As part of the deal, Tigrayan leaders agreed to disarm their forces and allow federal troops to enter the regional capital of Mekelle and take over airports and other federal facilities. In return, the government promised to reconnect the region, which had no electricity, banking or internet services for the better part of two years.

Eritrea was not a party to the peace agreement, and regional observers have wondered if the country’s autocratic leader, Isaias Afwerki, would abide by it and pull his troops from the Tigray region.

“President Isaias is considered a sphinx even by his regional peers,” Alan Boswell, the Horn of Africa director at the International Crisis Group, said. “Trying to guess his next move has become something of a regional parlor game.”

Lead negotiator for Ethiopia’s government, Redwan Hussein, left, and lead Tigray negotiator Getachew Reda, right, sign documents during the peace talks in Pretoria, South Africa, in November.Credit…Themba Hadebe/Associated Press

During a visit to Kenya in January, the U.S. ambassador to the United Nations, Linda Thomas-Greenfield, said at a news conference that it was imperative for Eritrean troops to leave Ethiopia altogether “if this cease-fire is to hold and humanitarian assistance is allowed to continue to flow.”

In recent weeks, eyewitnesses and humanitarian officials have told The Times that Eritrean troops have been seen leaving several towns in Tigray and heading toward the Ethiopian-Eritrean border. In the town of Adwa, some of the soldiers attacked civilian homes, threatening people and taking their belongings including livestock, farm equipment and jerrycans full of cooking oil and water, according to a religious leader in the town, who spoke on the condition of anonymity for fear of retribution.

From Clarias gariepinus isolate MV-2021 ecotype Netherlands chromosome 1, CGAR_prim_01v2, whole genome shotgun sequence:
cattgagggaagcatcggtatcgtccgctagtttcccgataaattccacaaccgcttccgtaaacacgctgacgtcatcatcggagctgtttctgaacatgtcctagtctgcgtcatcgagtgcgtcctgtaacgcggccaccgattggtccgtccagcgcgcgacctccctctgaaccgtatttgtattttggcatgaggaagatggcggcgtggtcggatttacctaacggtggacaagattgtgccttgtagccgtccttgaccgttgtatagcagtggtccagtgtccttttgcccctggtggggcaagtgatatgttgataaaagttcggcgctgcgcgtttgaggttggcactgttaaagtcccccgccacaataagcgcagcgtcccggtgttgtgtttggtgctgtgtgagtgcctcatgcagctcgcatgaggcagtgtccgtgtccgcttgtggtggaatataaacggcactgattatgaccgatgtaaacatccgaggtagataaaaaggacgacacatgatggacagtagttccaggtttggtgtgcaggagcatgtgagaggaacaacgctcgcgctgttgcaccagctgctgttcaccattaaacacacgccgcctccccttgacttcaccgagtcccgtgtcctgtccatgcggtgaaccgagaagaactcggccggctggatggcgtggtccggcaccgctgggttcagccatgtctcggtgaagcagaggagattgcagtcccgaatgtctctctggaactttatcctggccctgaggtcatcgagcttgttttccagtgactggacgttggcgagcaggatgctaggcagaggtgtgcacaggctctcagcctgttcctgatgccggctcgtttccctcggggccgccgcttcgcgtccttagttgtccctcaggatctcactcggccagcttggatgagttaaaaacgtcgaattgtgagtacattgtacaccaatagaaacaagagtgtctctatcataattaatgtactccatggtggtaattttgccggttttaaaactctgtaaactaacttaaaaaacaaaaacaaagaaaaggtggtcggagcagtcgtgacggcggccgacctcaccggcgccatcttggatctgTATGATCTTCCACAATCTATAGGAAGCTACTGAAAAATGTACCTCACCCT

Eritrean forces were also seen leaving the towns of Axum and Shire between late January and early February while singing on top of trucks and firing in the air.

“They were chanting, ‘We are Eritrea,’” Kalayu Getachew, a resident of Shire, said in a telephone interview. He added, using a shorthand for Eritrean troops: “Their slogan was, ‘America only talks, T.P.L.F. brags and Shabia punishes.’”

An unpublished report by a group of humanitarian aid agencies that visited northwestern Tigray in late December also mentioned the presence of Eritrean forces in the region. The report, obtained by The Times, noted cases of arbitrary detentions, abductions, sexual violence, extrajudicial killings and looting against the civilian population in the area.

Ethiopia has also recently called for the termination of what it calls the “highly politicized” U.N.-backed International Commission of Human Rights Experts on Ethiopia, which is probing human rights violations during the war.

The latest revelations come even as Ethiopia faces multiple crises, including hunger, outbreaks of disease and ethnic massacres in other parts of the country.

Mekelle continues to be plagued by high unemployment and food prices and limited access to health care. Kinfe Hadush, a resident of Mekelle, said in a telephone interview that displaced and hungry people come knocking at his door almost every day.

“The sound of a bullet has stopped,” he said, “but the sound of starvation is still here.”

An employee of The New York Times contributed reporting from Addis Ababa, Ethiopia.

Back to top button